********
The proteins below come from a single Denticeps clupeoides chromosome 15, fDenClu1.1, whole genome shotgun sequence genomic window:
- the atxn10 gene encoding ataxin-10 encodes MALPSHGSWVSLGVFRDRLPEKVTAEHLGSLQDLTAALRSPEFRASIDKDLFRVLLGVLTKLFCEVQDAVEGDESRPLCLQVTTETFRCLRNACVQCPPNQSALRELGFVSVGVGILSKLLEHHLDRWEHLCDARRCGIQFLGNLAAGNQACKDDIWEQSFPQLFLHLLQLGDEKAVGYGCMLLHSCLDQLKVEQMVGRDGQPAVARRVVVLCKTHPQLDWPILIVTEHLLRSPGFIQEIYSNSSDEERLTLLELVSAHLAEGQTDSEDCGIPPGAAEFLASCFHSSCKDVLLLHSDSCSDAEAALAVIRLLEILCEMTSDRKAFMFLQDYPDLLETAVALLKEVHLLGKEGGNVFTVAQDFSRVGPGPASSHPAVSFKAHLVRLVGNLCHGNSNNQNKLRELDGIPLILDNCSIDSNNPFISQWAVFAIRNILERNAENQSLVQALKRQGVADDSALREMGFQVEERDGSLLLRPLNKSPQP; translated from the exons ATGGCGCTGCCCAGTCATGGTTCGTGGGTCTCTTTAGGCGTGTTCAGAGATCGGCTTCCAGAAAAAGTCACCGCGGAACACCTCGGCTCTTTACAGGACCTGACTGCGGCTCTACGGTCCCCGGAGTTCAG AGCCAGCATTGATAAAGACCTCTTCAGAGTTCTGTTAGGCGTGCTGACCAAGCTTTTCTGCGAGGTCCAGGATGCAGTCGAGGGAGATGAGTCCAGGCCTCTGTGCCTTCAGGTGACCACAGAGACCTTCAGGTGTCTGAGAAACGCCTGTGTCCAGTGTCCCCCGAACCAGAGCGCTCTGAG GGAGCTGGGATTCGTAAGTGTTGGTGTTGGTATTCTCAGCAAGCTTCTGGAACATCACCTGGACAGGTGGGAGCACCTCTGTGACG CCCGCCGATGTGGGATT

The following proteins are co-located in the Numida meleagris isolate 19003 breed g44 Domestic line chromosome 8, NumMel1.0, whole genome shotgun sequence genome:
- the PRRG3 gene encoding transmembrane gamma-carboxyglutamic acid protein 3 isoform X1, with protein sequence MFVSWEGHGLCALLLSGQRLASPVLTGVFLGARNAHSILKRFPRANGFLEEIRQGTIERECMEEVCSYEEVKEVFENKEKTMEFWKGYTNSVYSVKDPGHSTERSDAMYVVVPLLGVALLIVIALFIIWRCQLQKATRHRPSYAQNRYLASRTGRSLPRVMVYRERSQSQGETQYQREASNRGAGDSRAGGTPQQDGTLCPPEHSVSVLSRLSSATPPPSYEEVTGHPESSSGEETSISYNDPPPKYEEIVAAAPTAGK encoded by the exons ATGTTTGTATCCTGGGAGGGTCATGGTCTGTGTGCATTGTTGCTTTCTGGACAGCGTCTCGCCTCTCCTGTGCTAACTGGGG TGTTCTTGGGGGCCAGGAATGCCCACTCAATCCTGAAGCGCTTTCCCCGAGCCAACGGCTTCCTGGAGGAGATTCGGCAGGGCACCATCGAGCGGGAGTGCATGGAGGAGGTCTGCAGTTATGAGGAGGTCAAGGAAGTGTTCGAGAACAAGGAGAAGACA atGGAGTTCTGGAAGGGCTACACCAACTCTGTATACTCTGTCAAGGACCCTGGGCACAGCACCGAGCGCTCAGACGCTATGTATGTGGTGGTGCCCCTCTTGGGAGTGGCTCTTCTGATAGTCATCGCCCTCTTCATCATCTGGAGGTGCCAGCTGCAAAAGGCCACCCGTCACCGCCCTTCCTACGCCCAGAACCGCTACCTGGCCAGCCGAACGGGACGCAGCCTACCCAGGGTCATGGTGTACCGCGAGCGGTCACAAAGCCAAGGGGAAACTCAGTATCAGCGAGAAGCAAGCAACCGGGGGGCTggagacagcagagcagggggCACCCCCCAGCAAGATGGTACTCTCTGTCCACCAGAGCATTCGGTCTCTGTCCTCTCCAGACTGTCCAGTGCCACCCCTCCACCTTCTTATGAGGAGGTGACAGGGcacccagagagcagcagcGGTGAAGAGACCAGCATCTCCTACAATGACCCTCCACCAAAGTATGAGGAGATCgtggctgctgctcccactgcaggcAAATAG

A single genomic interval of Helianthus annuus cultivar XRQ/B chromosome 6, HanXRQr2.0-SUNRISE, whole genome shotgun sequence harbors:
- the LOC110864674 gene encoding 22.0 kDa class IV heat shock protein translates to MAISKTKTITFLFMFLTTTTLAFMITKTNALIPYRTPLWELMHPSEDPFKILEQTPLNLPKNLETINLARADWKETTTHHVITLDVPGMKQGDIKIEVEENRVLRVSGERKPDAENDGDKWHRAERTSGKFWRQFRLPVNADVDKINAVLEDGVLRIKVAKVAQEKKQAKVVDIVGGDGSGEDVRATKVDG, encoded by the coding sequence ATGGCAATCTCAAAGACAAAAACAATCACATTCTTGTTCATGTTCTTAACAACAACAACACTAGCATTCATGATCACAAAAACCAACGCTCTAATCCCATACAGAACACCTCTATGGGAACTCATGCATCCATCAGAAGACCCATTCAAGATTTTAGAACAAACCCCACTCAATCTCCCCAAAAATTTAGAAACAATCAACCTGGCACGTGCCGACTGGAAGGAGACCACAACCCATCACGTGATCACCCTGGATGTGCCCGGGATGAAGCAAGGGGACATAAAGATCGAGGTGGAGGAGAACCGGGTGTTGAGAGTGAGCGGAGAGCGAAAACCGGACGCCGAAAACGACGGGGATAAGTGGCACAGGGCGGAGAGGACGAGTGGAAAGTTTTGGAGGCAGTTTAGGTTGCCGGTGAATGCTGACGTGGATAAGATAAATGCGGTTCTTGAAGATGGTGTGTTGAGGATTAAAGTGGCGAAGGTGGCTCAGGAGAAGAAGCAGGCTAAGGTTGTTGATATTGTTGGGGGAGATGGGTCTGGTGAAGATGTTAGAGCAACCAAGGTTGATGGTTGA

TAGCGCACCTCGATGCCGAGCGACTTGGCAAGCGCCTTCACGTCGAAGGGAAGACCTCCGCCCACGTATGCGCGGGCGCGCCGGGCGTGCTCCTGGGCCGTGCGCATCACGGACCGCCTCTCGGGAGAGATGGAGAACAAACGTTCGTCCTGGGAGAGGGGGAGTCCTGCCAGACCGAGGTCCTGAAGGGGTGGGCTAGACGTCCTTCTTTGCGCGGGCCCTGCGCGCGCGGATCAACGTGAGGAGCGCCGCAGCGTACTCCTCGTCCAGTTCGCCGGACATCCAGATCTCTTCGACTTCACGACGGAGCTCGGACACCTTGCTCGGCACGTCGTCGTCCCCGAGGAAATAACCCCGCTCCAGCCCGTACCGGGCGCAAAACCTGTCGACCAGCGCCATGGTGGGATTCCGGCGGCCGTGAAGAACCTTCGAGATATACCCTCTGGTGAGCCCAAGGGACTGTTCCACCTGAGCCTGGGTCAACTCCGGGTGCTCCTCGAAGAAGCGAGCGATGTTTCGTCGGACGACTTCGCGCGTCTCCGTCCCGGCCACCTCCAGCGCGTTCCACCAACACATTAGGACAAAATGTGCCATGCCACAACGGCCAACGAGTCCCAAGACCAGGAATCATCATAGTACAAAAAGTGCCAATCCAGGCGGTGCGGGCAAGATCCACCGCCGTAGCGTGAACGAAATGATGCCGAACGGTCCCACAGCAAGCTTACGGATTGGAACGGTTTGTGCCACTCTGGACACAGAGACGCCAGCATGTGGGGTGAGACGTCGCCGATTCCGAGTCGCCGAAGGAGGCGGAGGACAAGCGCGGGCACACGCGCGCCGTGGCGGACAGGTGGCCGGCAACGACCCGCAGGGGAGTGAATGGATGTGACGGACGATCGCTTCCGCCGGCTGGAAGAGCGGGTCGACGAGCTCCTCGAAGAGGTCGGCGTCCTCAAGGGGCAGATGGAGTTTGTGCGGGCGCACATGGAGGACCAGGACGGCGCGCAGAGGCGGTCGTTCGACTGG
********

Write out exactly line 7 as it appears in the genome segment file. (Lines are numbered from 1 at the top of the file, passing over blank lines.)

TAGCGCACCTCGATGCCGAGCGACTTGGCAAGCGCCTTCACGTCGAAGGGAAGACCTCCGCCCACGTATGCGCGGGCGCGCCGGGCGTGCTCCTGGGCCGTGCGCATCACGGACCGCCTCTCGGGAGAGATGGAGAACAAACGTTCGTCCTGGGAGAGGGGGAGTCCTGCCAGACCGAGGTCCTGAAGGGGTGGGCTAGACGTCCTTCTTTGCGCGGGCCCTGCGCGCGCGGATCAACGTGAGGAGCGCCGCAGCGTACTCCTCGTCCAGTTCGCCGGACATCCAGATCTCTTCGACTTCACGACGGAGCTCGGACACCTTGCTCGGCACGTCGTCGTCCCCGAGGAAATAACCCCGCTCCAGCCCGTACCGGGCGCAAAACCTGTCGACCAGCGCCATGGTGGGATTCCGGCGGCCGTGAAGAACCTTCGAGATATACCCTCTGGTGAGCCCAAGGGACTGTTCCACCTGAGCCTGGGTCAACTCCGGGTGCTCCTCGAAGAAGCGAGCGATGTTTCGTCGGACGACTTCGCGCGTCTCCGTCCCGGCCACCTCCAGCGCGTTCCACCAACACATTAGGACAAAATGTGCCATGCCACAACGGCCAACGAGTCCCAAGACCAGGAATCATCATAGTACAAAAAGTGCCAATCCAGGCGGTGCGGGCAAGATCCACCGCCGTAGCGTGAACGAAATGATGCCGAACGGTCCCACAGCAAGCTTACGGATTGGAACGGTTTGTGCCACTCTGGACACAGAGACGCCAGCATGTGGGGTGAGACGTCGCCGATTCCGAGTCGCCGAAGGAGGCGGAGGACAAGCGCGGGCACACGCGCGCCGTGGCGGACAGGTGGCCGGCAACGACCCGCAGGGGAGTGAATGGATGTGACGGACGATCGCTTCCGCCGGCTGGAAGAGCGGGTCGACGAGCTCCTCGAAGAGGTCGGCGTCCTCAAGGGGCAGATGGAGTTTGTGCGGGCGCACATGGAGGACCAGGACGGCGCGCAGAGGCGGTCGTTCGACTGG